I have seen a decline in news reporting and journalism in Invercargill over the last thirty years and it has been especially noticeable over the last two elections. The Southland Times has existed since 1862 and still operates from the same building it built in 1908. It was once a family owned business and did all its own printing. It is now owned by the Australian Corporation, Fairfax, and is printed in Dunedin. Staff numbers have been cut to the extent that the 107 year old building is probably bigger than its staff require and journa…

Some Worrying Numbers...

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55 Maui's Dolphins left and the Government has opened up 25% of their sanctuary for oil exploration.

14.6C the average temperature for 2014, the hottest on record and 0.69C above the 20th Century average.

99 M3+ earthquakes in central and eastern United States between 2009 and 2013. There were only 21 between 1973 and 2008 and the number and severity of earthquakes is increasing. While the oil industry is claiming there is no proven relationship between the increase in earthquakes and the increase in fracking, there is evidence that says otherwise.

$182 million loss posted for Solid Energy for 2014, down from $335 million in 2013. The SOE still owes $300 million to various banks that was due to be paid off by 2016. The Chairwoman Pip Dunphy has resigned because she believes the company is not viable, but Bill English thinks otherwise.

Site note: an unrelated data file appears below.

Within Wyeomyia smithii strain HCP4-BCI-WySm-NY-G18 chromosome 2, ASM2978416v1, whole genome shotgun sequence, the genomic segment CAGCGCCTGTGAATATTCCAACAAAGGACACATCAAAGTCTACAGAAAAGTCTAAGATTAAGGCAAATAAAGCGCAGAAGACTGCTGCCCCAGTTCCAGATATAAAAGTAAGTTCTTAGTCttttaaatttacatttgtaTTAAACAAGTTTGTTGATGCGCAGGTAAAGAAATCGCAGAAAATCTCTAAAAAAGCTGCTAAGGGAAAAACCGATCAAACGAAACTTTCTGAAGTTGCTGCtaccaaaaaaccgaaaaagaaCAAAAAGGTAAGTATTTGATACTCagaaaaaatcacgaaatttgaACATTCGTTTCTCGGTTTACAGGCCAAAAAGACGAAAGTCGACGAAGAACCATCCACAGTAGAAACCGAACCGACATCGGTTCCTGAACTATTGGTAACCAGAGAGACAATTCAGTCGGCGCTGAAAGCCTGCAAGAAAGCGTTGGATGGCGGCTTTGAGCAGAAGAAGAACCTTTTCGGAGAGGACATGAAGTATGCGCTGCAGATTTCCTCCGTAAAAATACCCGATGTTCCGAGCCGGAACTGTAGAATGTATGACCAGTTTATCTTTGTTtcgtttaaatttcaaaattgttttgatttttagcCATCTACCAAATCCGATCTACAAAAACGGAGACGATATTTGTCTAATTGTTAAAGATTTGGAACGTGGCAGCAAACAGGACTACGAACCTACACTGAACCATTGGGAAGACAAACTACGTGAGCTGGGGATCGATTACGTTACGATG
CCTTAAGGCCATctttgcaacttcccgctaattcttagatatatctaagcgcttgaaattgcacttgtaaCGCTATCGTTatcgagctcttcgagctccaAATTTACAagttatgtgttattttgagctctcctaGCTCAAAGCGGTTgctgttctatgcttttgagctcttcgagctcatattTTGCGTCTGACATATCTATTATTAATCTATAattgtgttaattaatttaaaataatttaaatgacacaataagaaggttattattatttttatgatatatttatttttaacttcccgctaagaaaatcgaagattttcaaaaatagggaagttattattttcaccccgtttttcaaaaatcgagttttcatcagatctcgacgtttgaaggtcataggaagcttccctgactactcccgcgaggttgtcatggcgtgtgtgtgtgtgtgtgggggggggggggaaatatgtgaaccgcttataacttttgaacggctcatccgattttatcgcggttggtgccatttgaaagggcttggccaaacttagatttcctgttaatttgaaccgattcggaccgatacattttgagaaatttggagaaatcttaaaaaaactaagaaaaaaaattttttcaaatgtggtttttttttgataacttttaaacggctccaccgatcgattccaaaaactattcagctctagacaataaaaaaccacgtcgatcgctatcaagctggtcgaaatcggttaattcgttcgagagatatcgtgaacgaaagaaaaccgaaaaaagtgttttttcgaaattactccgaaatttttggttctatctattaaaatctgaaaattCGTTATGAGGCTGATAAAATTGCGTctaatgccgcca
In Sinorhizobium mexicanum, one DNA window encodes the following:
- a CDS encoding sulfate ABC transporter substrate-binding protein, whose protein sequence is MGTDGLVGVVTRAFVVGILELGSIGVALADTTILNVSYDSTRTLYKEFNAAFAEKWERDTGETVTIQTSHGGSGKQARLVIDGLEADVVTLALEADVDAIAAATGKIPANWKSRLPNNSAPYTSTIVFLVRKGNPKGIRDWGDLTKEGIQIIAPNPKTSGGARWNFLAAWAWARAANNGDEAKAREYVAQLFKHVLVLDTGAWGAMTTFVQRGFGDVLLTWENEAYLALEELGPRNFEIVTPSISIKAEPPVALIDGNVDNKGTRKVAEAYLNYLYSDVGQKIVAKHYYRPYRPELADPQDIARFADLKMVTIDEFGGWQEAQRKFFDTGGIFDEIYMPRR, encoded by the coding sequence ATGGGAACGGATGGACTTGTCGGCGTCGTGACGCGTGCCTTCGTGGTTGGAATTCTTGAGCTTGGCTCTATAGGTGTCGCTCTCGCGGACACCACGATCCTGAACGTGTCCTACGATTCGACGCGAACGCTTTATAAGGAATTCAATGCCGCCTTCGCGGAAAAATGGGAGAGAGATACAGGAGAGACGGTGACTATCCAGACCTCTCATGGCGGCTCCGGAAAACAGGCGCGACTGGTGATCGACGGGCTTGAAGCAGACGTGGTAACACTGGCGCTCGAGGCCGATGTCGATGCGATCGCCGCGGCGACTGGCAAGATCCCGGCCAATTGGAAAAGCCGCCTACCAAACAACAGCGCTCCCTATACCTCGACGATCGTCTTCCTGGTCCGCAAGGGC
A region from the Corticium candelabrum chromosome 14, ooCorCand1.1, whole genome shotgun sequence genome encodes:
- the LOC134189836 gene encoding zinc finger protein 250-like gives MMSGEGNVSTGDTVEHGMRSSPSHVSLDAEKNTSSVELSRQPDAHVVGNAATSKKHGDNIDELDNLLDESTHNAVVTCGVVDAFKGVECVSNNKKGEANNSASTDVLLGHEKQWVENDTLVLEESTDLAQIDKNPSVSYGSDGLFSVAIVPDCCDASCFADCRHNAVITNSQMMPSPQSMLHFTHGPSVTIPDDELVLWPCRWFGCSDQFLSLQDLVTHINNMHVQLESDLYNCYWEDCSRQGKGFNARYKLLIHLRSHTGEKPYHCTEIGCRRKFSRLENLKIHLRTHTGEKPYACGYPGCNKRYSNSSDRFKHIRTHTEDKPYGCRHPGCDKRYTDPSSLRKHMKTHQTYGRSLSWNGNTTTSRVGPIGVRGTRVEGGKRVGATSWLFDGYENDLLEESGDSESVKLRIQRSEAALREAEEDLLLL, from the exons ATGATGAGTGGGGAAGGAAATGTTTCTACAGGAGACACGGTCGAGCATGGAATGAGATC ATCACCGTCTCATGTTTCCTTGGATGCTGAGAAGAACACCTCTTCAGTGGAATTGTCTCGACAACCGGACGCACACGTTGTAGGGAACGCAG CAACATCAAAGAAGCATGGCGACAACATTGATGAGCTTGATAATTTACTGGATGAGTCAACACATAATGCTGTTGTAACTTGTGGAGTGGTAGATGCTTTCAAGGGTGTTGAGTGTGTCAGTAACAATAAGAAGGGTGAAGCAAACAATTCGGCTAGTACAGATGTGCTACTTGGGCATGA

$1.9 million a year to help feed hungry children($9.5 million over 5 years).

$1 million budgeted to cover annual travel perks for retired MPs.

4th year of…

Invercargill to become New Zealand's Capital City

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At a specially called press conference this morning, Prime Minister John Key announced that Invercargill was to become New Zealand's new capital. The news was unexpected as there had been no awareness that moving the capital was even being considered.

Key explained the need for secrecy was necessary until the final decision was made because the Government realized that a more public process would have led to parochialism and potential friction between provinces.

"The decision needed to be based around the facts, important security considerations and future proofing the seat of government," Key stated.

A detailed press release was distributed and the following is a summary of the information provided:

Recent seismic research had led scientists to believe that a substantial earthquake on the Wairarapa Fault (at the level of 1855 quake) was imminent and the existing parliament buildings were at risk.

The Beehive building has proved problematic for some time and constructin…